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Harvesting alfalfa leaves separately from stems

Ronald Hatfield Published on 27 March 2015
Prototype leaf stripper

Alfalfa is a high-protein perennial forage with many nutritional and environmental advantages for dairy production.

But harvesting it has always been a balancing act between quality and yield due to the differences in leaves and stems. Current harvest practices to minimize total fiber (before the stem gets too mature) require cutting the alfalfa frequently (every four to five weeks).

This creates an economic disadvantage to produce a high-quality forage because of the physical and mechanical inputs and the challenge of having enough good weather for these frequent harvests.

There is a need for a harvest management system that requires fewer harvests and extends the harvest window for each harvest but produces the desired amount and quality of forage.

At the U.S. Dairy Forage Research Center (USDFRC) USDA Agricultural Research Service in Madison, Wisconsin, along with colleagues at the University of Wisconsin, we’re in the early stages of developing a system that harvests alfalfa leaves separately from stems and creates two component streams: One that is protein-rich (leaves) and one that is fiber-rich (stems).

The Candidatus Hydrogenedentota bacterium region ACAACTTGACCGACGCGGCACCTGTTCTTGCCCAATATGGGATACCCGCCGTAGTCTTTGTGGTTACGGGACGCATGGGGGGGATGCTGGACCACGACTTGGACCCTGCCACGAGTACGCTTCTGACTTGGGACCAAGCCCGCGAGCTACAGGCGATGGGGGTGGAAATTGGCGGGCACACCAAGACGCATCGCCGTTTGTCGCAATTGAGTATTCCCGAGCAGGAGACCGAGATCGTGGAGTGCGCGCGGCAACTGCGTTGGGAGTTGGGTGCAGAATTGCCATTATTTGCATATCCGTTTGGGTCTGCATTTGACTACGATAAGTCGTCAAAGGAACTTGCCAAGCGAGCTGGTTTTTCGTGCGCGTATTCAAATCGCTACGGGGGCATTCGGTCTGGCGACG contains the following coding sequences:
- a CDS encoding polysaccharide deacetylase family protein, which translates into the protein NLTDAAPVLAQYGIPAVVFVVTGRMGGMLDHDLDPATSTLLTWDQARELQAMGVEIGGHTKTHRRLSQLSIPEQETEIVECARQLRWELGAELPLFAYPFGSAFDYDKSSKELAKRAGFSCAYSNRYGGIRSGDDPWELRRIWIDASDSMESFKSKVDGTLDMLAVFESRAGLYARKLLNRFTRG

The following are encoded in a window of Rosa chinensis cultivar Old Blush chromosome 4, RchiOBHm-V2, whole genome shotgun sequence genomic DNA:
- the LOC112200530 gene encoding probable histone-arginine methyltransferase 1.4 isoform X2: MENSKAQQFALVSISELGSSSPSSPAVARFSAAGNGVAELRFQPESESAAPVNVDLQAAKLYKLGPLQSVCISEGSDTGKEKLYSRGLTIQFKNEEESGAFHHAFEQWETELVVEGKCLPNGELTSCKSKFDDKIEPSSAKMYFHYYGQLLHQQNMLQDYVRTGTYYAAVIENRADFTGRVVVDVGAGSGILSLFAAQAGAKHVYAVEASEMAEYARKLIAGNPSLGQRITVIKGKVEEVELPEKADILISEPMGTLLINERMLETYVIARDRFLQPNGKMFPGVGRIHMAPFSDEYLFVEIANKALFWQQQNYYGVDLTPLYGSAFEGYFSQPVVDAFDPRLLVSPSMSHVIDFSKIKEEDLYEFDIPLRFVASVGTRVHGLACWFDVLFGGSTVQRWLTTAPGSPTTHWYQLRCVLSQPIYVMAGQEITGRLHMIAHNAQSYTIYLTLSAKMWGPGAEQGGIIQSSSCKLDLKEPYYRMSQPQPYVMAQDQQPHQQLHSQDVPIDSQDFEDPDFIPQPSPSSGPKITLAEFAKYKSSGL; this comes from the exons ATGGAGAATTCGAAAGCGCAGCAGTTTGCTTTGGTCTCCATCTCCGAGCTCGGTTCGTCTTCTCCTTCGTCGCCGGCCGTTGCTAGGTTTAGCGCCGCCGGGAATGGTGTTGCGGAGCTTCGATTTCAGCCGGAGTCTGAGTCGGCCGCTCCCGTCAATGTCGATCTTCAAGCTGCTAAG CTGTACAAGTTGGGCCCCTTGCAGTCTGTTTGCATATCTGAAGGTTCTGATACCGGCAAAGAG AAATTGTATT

Such a system would benefit the management, agronomic and herd performance facets of the farm. Previous research at the USDFRC estimated that this strategy could reduce the risk of adverse weather on crop harvest and increase yield by capturing 30 percent of plant material typically lost with current harvest practices.

And this alternative reduces the frequency at which the crop needs to be harvested by at least 25 percent, a potential major savings in labor and fuel.

Plant use pathAs shown in Figure 1, this system also provides the producer with the opportunity to recombine these in proper proportions to create the desired quality of diet for many classes of cattle. It also creates possibilities for using the components for industrial or other end uses.

Building a novel concept such as this from start to finish requires years of research; you won’t find this type of forage harvester at your local implement dealership anytime soon.

But it’s important to know research is looking for ways to get more feed value out of crops and to encourage the planting of soil-conserving perennial forages such as alfalfa.

The first several prototypes of the machine, colloquially called a “leaf stripper,” were developed by Kevin Shinners, an agricultural engineer in the Department of Biological Systems Engineering at the University of Wisconsin – Madison, with support from the USDFRC and the College of Ag and Life Sciences at the University of Wisconsin.

His former graduate student, Matthew Digman, built the recent prototype while a researcher at the USDFRC. Digman, along with colleagues at the University of Wisconsin, also researched methods for making and fermenting alfalfa juice from the leaves for potential use as a protein source in food or industrial products.

alfalfa stems after leaves were removedThese prototype machines work by stripping the leaves from the stems, collecting the leaf portion and leaving the stems behind to be cut and windrowed at a later date.